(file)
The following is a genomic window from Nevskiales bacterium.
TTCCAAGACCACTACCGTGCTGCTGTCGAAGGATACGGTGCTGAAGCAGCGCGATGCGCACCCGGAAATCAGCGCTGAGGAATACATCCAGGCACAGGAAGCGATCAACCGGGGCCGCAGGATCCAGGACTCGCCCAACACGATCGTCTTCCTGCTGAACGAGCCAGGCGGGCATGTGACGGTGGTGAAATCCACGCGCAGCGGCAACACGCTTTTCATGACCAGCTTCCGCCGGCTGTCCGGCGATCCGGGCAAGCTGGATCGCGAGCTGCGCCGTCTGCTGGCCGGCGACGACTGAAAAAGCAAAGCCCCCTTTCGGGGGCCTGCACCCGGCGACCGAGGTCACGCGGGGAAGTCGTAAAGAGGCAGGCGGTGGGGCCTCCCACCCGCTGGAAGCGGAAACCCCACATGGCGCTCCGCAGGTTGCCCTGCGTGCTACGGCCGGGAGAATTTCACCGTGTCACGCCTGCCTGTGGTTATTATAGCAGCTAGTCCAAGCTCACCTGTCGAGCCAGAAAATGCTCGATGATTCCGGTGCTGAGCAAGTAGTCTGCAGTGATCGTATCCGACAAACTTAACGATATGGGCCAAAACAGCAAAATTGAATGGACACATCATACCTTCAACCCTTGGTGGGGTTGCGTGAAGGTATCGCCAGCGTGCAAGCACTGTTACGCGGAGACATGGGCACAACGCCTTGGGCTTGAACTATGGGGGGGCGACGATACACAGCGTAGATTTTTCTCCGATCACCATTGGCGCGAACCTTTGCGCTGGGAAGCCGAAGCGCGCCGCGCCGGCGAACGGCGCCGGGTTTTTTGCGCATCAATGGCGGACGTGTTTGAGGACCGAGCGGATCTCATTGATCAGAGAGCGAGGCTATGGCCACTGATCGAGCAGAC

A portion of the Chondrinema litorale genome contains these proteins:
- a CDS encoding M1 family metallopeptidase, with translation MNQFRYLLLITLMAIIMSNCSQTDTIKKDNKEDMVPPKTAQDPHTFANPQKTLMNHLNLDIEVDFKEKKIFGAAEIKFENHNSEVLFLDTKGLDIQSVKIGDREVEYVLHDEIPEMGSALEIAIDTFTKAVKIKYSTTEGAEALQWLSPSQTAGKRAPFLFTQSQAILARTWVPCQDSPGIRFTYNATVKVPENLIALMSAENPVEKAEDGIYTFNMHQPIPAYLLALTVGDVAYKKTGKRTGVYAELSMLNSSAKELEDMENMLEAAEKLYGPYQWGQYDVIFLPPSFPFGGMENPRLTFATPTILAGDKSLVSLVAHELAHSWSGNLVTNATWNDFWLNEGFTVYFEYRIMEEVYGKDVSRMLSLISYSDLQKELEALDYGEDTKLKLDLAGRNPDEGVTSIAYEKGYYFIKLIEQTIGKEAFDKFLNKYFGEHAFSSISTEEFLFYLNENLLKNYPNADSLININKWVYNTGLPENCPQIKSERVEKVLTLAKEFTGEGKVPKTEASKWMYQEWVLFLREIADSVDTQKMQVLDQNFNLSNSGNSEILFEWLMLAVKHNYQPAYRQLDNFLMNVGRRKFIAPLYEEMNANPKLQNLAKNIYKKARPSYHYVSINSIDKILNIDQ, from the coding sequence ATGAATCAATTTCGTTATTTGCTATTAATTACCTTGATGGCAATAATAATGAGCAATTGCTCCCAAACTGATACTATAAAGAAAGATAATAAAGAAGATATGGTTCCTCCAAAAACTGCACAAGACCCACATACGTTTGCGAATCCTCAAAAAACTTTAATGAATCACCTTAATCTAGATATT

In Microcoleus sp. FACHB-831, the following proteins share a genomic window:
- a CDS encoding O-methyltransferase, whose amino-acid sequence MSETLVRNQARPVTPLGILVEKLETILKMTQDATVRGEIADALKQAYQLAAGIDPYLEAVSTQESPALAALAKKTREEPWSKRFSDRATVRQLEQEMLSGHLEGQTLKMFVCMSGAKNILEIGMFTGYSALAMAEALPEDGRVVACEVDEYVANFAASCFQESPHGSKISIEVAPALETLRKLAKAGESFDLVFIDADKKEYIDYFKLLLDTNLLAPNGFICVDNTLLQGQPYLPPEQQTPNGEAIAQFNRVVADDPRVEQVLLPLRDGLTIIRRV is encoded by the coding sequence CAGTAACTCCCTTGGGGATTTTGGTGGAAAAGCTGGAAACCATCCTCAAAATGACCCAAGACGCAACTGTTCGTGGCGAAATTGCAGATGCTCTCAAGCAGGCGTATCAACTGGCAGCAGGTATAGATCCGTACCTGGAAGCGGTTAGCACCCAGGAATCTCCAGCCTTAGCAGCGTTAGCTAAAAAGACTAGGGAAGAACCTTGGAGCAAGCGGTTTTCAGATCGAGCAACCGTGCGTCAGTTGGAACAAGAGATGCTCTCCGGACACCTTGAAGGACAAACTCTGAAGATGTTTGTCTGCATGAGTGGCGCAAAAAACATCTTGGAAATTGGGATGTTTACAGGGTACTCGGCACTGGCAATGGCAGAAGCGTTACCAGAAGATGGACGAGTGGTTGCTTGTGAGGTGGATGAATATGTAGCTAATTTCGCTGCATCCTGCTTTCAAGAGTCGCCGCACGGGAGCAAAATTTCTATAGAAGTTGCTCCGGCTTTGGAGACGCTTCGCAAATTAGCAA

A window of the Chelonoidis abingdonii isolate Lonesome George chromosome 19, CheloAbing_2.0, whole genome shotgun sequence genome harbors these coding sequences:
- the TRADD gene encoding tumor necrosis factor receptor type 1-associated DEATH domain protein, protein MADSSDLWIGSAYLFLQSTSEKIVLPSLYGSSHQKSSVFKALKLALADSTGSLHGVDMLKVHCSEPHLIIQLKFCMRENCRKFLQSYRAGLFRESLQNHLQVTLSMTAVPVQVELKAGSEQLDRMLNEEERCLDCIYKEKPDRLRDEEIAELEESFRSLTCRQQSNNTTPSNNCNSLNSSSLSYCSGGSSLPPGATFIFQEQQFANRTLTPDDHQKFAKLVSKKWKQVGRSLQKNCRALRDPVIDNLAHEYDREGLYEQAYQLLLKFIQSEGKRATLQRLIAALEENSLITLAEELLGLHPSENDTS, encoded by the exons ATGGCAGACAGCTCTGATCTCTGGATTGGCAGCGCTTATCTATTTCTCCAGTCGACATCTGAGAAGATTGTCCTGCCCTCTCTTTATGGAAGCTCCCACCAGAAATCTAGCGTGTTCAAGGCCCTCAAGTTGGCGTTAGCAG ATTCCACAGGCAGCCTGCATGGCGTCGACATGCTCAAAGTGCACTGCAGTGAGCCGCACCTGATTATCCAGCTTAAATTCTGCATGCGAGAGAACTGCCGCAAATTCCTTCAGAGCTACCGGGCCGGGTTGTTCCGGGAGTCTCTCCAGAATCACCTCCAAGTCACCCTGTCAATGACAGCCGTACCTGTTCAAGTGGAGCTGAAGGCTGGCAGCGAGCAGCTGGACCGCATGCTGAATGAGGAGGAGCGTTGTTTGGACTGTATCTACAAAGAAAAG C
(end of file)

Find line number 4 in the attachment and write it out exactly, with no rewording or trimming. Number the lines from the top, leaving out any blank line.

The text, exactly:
- a CDS encoding M1 family metallopeptidase, with translation MNQFRYLLLITLMAIIMSNCSQTDTIKKDNKEDMVPPKTAQDPHTFANPQKTLMNHLNLDIEVDFKEKKIFGAAEIKFENHNSEVLFLDTKGLDIQSVKIGDREVEYVLHDEIPEMGSALEIAIDTFTKAVKIKYSTTEGAEALQWLSPSQTAGKRAPFLFTQSQAILARTWVPCQDSPGIRFTYNATVKVPENLIALMSAENPVEKAEDGIYTFNMHQPIPAYLLALTVGDVAYKKTGKRTGVYAELSMLNSSAKELEDMENMLEAAEKLYGPYQWGQYDVIFLPPSFPFGGMENPRLTFATPTILAGDKSLVSLVAHELAHSWSGNLVTNATWNDFWLNEGFTVYFEYRIMEEVYGKDVSRMLSLISYSDLQKELEALDYGEDTKLKLDLAGRNPDEGVTSIAYEKGYYFIKLIEQTIGKEAFDKFLNKYFGEHAFSSISTEEFLFYLNENLLKNYPNADSLININKWVYNTGLPENCPQIKSERVEKVLTLAKEFTGEGKVPKTEASKWMYQEWVLFLREIADSVDTQKMQVLDQNFNLSNSGNSEILFEWLMLAVKHNYQPAYRQLDNFLMNVGRRKFIAPLYEEMNANPKLQNLAKNIYKKARPSYHYVSINSIDKILNIDQ, from the coding sequence ATGAATCAATTTCGTTATTTGCTATTAATTACCTTGATGGCAATAATAATGAGCAATTGCTCCCAAACTGATACTATAAAGAAAGATAATAAAGAAGATATGGTTCCTCCAAAAACTGCACAAGACCCACATACGTTTGCGAATCCTCAAAAAACTTTAATGAATCACCTTAATCTAGATATT